[ENTERTAINMENT]Seasoned band ends five-year hiatusSomeday, music historians may write how Korean music in the 1990s was dominated by ballads and dance music. But they might include a footnote about the emergence of more colorful and less predictable bands like Spring Summer Fall Winter.
The two-man band with the four-seasoned name blends rock, jazz and pop in its deep and expansive musical foundation. Categorized as fusion-this or fusion-that, they are often mentioned as one of the top artists in many musical styles. The two 39-year-old members just released their seventh album, "Bravo My Life," after a five-year recording drought.
The band recorded its first album in 1988. After that, it remained near the center of the turbulent music scene of the 1990s, at a time when many artists and styles dramatically rose and fell. But Spring Summer Fall Winter adhered to its initial pioneering spirit, and has retained its fan base over the years.
In an industry where singers typically release two albums a year and appear as much as possible on television, the band's extended silence aroused a lot of interest in its new album. "We didn't take so long in making this album on purpose," one member, Chun Tae-gwan, says. "We just put deep thought into it and came up with a lot of songs."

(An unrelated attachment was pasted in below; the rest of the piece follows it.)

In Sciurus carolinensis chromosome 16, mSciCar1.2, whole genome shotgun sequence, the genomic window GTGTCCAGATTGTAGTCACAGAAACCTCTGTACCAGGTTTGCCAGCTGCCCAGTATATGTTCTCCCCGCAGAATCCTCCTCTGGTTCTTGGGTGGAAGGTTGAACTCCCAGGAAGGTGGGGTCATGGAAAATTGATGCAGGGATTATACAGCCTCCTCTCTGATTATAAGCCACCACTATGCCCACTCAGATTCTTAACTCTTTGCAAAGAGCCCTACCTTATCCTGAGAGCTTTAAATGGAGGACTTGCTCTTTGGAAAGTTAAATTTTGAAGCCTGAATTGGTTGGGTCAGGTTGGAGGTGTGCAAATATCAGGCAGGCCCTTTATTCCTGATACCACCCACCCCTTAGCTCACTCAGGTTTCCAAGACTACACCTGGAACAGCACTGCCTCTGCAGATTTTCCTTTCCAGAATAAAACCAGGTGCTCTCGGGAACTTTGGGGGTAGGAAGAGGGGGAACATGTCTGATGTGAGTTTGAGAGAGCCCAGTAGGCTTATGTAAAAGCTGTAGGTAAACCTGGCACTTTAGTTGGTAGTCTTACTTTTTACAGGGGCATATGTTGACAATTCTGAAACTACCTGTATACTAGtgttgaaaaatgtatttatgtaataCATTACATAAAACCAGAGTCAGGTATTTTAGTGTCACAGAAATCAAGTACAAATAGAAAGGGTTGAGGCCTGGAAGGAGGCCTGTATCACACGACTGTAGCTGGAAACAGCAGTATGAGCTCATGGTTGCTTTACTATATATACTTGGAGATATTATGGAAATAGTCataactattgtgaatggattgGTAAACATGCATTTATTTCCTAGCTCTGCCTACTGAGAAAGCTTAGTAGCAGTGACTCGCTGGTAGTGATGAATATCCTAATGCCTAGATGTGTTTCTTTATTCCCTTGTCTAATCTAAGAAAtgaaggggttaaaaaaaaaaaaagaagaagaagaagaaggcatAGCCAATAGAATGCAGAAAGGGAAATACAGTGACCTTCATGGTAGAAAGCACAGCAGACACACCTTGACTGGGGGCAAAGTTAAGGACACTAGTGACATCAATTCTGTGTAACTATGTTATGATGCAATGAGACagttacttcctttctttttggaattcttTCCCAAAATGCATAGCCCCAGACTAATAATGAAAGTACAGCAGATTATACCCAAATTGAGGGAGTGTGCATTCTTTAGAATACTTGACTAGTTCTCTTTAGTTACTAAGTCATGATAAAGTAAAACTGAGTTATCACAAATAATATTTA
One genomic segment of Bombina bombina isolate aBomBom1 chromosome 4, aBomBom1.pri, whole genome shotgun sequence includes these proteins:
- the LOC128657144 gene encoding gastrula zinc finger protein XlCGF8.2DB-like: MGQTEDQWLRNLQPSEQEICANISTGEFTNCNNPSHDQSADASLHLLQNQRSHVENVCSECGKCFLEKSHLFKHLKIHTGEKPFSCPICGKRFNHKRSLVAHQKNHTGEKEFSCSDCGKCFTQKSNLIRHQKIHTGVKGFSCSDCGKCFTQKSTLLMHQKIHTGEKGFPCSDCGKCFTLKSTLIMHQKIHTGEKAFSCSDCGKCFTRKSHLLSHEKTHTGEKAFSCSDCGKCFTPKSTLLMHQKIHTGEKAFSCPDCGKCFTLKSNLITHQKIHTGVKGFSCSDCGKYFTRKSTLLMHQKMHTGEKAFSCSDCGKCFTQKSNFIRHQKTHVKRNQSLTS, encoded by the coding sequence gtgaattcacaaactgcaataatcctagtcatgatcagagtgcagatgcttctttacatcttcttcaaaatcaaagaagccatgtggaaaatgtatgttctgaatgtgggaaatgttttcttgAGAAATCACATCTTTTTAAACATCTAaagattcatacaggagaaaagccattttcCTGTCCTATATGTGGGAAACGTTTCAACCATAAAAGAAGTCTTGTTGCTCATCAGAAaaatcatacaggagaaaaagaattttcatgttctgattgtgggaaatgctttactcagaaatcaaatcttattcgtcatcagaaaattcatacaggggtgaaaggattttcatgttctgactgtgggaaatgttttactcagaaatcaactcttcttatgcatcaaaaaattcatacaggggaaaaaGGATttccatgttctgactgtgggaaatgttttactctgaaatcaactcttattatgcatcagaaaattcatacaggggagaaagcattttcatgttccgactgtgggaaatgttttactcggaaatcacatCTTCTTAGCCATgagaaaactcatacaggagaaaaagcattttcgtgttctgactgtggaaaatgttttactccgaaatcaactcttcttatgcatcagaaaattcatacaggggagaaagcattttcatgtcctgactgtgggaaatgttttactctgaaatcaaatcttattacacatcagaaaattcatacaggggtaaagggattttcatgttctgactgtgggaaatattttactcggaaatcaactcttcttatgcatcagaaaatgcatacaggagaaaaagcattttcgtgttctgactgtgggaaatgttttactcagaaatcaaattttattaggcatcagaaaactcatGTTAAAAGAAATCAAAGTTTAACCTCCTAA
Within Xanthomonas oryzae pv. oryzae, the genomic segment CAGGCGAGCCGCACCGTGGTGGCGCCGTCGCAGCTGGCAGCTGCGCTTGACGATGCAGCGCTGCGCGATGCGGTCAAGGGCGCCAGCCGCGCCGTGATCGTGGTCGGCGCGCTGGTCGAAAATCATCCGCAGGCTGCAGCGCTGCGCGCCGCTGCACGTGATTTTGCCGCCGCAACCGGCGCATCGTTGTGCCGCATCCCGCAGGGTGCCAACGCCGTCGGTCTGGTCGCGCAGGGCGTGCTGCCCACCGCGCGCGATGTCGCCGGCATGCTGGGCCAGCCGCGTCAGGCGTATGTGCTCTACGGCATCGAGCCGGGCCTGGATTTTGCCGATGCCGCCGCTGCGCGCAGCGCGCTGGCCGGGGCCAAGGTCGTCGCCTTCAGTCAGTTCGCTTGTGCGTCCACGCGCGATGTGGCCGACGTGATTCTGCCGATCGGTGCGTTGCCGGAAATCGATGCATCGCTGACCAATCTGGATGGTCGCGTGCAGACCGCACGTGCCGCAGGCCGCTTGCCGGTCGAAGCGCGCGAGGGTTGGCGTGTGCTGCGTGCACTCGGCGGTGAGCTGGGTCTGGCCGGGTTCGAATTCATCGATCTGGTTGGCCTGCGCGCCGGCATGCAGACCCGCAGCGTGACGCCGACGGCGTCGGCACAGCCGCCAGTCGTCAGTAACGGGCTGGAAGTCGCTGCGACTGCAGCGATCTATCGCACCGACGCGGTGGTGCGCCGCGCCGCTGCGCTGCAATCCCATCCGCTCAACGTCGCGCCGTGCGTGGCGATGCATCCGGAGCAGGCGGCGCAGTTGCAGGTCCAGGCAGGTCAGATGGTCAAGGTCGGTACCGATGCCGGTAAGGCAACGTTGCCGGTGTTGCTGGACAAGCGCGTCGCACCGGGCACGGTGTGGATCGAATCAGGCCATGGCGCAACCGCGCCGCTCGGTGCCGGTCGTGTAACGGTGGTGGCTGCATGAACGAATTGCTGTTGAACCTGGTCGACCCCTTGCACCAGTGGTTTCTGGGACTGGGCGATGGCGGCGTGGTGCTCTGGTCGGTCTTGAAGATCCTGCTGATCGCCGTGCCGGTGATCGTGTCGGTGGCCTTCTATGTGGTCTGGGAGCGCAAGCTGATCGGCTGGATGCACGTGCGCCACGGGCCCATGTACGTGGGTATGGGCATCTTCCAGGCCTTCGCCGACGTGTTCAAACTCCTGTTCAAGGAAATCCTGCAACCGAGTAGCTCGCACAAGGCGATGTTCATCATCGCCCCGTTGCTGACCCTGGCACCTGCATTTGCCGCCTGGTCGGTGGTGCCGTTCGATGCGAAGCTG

His partner, Kim Jong-gin, says, "I've realized more and more that making music the genuine way is tough, and that listening is as important as creating sounds."
Indeed, in a world of here-today-gone-tomorrow, style-over-substance performers, being genuine about anything in music is hard. But Chun and Kim say that if they can honestly feel that their music is genuine, that is all that matters.
People familiar with the band speculate that this new album will be a watershed in the band's career. Unlike in their sixth album, when they seemed to have reached an artistic peak of polished, sharp production, the 17 cuts on "Bravo" are more down-to-earth and acoustical.
The two musicians used to say that the more they listened to music, the less interested they were in anything from before the 1980s. But the new album packs perceptible influences from the 1970s, including hooks that bring to mind some of Stevie Wonder's best work.
The highlights of the new release include a cover of Lee Chang-hee's "One Cup of Reminiscence" from the 1974 movie "The Stars' Hometown" and a flute solo on another track by the accomplished jazz saxophonist Lee Jung-shik.
The overall theme of the album is pessimistic, but it retains a ray of redemption. The lyrics and the music speak of life's bleak loneliness, but also of the inexhaustible hopes inspired by its hardships. Plaintive saxophones convey that spiritual blend of heartache and hope.
The band will be performing a New Year's Eve concert at Sejong University's Daeyang Hall from 8 to 12 p.m. For information call 02-3838-228.
by Choe Jae-hee